This would have led to worldwide collapse in the ozone layer by the 2040s and 60 per cent less ozone above the tropics by 2100.
The strength of the UV from the Sun in mid-latitudes, which includes most of Europe including the UK, US and central Asia, and also New Zealand, would be stronger than the present day tropics by 2050.
The depleted ozone layer would have seen the planet, and its vegetation, exposed to far more of the Sun’s UV.
Plants absorb carbon dioxide (CO2) through photosynthesis and studies have shown that large increases in UV can restrict plant growth, damaging their tissues and impairing their ability to undertake photosynthesis. This means the plants absorb less carbon.
Less carbon in vegetation also results in less carbon becoming locked into soils, which is what happens to a lot of plant matter after it dies. All of this would have happened on a global scale.
The researchers’ models show that in a world without the Montreal Protocol the amount of carbon absorbed by plants, trees and soils would have dramatically plummeted over this century.
With less carbon in plants and soils, more of it remains in the atmosphere as CO2.
Overall, by the end of this century without the Montreal Protocol CFC ban there would have been:
- 580 billion tons less carbon stored in forests, other vegetation and soils;
- An additional 165-215 parts per million of CO2 in the atmosphere, depending on the future scenario of fossil fuel emissions. Compared to today’s 420 parts per million CO2, this is an additional 40-50 per cent;
- The huge amount of additional CO2 would also have contributed to an additional 1.4°F (0.8°C) of warming through its greenhouse effect.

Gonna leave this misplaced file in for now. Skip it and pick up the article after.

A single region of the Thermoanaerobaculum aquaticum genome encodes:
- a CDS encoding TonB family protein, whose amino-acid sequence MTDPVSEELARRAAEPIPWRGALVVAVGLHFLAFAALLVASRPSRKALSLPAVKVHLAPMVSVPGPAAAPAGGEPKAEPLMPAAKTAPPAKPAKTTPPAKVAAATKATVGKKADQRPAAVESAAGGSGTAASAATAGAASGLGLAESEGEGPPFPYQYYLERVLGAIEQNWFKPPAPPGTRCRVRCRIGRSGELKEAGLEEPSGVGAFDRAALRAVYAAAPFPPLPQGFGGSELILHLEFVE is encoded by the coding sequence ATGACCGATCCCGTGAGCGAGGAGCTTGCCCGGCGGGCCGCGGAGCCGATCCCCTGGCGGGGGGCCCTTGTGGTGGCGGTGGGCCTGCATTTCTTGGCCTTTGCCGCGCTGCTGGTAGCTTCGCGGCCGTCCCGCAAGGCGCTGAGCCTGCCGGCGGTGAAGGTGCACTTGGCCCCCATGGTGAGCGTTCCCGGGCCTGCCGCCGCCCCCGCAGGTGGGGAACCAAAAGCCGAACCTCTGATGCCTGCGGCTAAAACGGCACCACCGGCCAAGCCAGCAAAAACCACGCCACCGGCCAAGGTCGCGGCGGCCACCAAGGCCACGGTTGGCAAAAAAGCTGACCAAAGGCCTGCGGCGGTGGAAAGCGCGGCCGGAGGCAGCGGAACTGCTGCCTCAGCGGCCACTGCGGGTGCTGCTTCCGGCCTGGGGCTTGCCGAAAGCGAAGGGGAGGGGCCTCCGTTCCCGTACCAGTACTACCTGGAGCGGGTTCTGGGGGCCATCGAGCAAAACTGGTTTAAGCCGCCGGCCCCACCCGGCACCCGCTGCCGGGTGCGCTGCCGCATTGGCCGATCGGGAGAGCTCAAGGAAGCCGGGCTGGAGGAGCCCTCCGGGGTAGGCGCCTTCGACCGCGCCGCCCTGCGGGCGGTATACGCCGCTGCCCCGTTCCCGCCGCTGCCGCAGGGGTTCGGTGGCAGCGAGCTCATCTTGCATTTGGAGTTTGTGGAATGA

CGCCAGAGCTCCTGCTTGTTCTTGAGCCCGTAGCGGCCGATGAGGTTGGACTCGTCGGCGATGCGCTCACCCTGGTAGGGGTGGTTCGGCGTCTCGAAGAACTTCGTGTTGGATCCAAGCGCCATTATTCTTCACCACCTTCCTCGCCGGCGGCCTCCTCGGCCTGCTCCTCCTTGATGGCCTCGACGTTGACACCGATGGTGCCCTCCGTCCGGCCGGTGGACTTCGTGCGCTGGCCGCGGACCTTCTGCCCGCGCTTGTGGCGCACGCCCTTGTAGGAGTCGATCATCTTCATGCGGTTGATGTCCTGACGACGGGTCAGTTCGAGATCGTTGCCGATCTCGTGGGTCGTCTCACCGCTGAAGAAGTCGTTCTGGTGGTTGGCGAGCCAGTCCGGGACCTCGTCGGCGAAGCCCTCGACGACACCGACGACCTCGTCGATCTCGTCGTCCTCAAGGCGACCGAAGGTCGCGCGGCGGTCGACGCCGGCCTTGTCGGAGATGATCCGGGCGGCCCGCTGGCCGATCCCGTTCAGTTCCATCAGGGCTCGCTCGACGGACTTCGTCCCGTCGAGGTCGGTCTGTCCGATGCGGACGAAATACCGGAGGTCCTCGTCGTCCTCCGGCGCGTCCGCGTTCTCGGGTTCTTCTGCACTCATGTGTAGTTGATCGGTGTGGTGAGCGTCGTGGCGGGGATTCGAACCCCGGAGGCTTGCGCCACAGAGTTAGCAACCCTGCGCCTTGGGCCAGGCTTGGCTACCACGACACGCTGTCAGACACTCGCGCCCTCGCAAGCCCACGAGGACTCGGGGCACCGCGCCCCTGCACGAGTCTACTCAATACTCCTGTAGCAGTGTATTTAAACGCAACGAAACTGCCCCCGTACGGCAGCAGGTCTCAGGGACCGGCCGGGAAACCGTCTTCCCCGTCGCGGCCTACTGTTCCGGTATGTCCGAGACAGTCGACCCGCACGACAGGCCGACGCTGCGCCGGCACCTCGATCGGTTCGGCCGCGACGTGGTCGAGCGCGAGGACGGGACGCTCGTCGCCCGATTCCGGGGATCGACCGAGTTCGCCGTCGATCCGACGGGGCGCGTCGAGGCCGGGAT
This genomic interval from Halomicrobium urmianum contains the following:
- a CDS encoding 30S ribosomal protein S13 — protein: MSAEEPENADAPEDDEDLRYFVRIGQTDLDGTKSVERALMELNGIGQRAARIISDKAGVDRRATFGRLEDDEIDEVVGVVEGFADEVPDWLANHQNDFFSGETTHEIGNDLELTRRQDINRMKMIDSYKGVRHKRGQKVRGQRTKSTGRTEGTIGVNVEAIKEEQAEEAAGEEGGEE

Ozone depleting substances, such as CFCs, are also potent greenhouse gases and previous research has shown that their ban prevented their contribution to global warming through their greenhouse effect.
By the end of this century, their greenhouse effect alone would have contributed an additional 3°F (1.7°C) global warming.
This is in addition to the newly quantified 1.4°F (0.8°C) warming, coming from the extra CO2 that would have resulted from damaged vegetation, meaning that temperatures would have risen 4.5°F (2.5°C) overall.
These models show the effects on the productivity and stores of the terrestrial carbon cycle. The purple line is what is currently projected for Earth, while the orange is the ‘World Avoided’
These models show the effect of UV-driven changes in vegetation on atmospheric CO2 and surface temperature. The purple line is what is projected for Earth and the orange is what was avoided thanks to the Montreal Protocol
Dr Paul Young, lead author from Lancaster University, said: ‘Our new modelling tools have allowed us to investigate the scorched Earth that could have resulted without the Montreal Protocol’s ban on ozone depleting substances.
‘A world where these chemicals increased and continued to strip away at our protective ozone layer would have been catastrophic for human health, but also for vegetation. The increased UV would have massively stunted the ability of plants to soak up carbon from the atmosphere, meaning higher CO2 levels and more global warming.
‘With our research, we can see that the Montreal Protocol’s successes extend beyond protecting humanity from increased UV to protecting the ability of plants and trees to absorb CO2.